Synchronization is arranging activities in time and space to mass the effects of combat power at the decisive time and place. The product of effective synchronization is maximum use of every resource to make the greatest contribution to success. Brigades synchronize their operations by:

  • Ensuring that IEW operations are linked to the commanders requirements and respond in time to influence decisions and operations.
  • Designating and resourcing the brigade main effort.
  • Coordinating and integrating CS and CSS assets.
  • Using the logistics estimate to ensure adequate resources are available and allocated.
  • Rapidly massing combat power effects at the decisive point to achieve local surprise, mass, and shock effect without lengthy explanations or orders.
  • Planning in advance to exploit the opportunities created by tactical success.
  • Allowing decentralized execution of operations.
  • Using synchronization tools.
  • Conducting rehearsals.


Versatility is the ability of a brigade to shift focus, to tailor forces, and to move rapidly and efficiently from one mission to another. Versatility implies a capacity to be multifunctional, to operate through the full range of military operations. At the brigade level, versatility requires:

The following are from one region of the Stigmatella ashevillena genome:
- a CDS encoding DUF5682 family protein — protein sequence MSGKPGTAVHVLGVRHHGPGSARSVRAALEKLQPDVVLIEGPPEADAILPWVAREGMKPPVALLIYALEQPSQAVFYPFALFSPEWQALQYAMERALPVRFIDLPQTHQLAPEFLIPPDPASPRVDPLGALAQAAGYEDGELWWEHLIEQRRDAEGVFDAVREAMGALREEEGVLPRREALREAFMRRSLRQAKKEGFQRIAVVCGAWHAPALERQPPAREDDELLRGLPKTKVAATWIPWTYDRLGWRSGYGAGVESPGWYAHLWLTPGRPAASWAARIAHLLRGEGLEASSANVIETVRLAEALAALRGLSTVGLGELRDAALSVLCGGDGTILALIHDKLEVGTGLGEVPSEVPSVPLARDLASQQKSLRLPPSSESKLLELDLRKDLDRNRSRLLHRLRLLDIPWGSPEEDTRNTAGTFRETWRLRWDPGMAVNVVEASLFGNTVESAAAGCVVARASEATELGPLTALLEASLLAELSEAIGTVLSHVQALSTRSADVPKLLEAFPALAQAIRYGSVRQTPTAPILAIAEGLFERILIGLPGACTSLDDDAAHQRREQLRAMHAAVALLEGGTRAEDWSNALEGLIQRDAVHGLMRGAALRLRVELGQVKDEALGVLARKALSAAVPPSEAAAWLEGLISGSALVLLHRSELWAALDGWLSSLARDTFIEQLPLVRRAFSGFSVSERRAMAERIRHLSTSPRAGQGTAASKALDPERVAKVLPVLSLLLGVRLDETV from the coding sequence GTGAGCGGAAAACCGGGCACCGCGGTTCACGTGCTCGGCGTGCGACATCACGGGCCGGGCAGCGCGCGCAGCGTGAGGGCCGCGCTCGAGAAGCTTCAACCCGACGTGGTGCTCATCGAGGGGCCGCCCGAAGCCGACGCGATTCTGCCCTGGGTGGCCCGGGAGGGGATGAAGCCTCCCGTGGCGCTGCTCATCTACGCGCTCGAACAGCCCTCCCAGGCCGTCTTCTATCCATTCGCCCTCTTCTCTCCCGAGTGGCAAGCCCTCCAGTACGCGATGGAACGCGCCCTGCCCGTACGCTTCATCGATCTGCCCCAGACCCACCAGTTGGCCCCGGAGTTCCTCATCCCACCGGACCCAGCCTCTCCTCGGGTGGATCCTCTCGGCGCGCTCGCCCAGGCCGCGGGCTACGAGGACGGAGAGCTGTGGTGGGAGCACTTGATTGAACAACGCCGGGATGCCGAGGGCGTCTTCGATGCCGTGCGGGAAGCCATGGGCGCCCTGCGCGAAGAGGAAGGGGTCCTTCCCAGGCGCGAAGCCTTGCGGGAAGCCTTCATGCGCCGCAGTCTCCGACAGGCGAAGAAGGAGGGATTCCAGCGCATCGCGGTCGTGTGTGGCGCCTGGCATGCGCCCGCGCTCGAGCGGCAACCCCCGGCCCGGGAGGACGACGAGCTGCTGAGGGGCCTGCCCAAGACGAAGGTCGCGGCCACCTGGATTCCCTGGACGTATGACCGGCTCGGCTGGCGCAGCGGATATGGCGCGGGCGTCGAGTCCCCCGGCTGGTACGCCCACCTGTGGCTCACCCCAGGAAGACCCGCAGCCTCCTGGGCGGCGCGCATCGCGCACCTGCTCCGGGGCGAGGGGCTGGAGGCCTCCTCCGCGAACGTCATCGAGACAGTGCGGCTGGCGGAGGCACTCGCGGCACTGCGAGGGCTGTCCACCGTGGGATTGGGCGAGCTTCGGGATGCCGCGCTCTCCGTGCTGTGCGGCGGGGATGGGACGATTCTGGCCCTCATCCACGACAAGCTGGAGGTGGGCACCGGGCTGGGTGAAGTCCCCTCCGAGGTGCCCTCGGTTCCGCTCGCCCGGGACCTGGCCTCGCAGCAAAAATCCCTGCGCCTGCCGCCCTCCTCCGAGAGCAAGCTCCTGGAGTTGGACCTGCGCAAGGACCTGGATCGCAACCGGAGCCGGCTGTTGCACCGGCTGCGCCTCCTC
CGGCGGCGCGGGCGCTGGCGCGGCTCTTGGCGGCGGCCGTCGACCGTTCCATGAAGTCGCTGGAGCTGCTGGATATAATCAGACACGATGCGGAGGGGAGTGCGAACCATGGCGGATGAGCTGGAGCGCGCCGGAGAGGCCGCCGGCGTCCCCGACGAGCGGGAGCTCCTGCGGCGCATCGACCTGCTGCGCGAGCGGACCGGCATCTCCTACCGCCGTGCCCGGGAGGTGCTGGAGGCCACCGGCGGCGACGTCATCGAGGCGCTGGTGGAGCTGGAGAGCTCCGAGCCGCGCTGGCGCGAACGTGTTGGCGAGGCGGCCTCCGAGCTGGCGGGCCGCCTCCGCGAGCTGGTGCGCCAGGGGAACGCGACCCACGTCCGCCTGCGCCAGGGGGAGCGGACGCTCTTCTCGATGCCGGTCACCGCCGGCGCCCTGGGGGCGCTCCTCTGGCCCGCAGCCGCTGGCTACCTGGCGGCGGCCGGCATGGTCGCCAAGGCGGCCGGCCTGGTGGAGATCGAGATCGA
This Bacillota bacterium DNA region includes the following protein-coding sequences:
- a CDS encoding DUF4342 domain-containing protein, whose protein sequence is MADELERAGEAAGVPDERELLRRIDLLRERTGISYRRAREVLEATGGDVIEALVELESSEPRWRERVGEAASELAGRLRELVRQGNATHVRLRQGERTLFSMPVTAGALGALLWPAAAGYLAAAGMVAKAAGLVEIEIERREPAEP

• Understanding the commander's intent two levels up.
  • Anticipating major changes based on the tactical and political situation.
  • Providing clearly defined objectives and guidance to subordinates.
  • Conducting detailed planning in depth.
  • Improvising as needed.
  • Applying the military decision-making process and principles.


Maneuver, firepower, protection, and leadership comprise the dynamics of combat power. Combat power is the effect created by combining the four dynamics in combat action against an enemy. Commanders generate combat power by anticipating future operations and, once committed, applying the dynamics of combat power. Information about enemy and friendly forces capabilities is key to generating and sustaining combat power.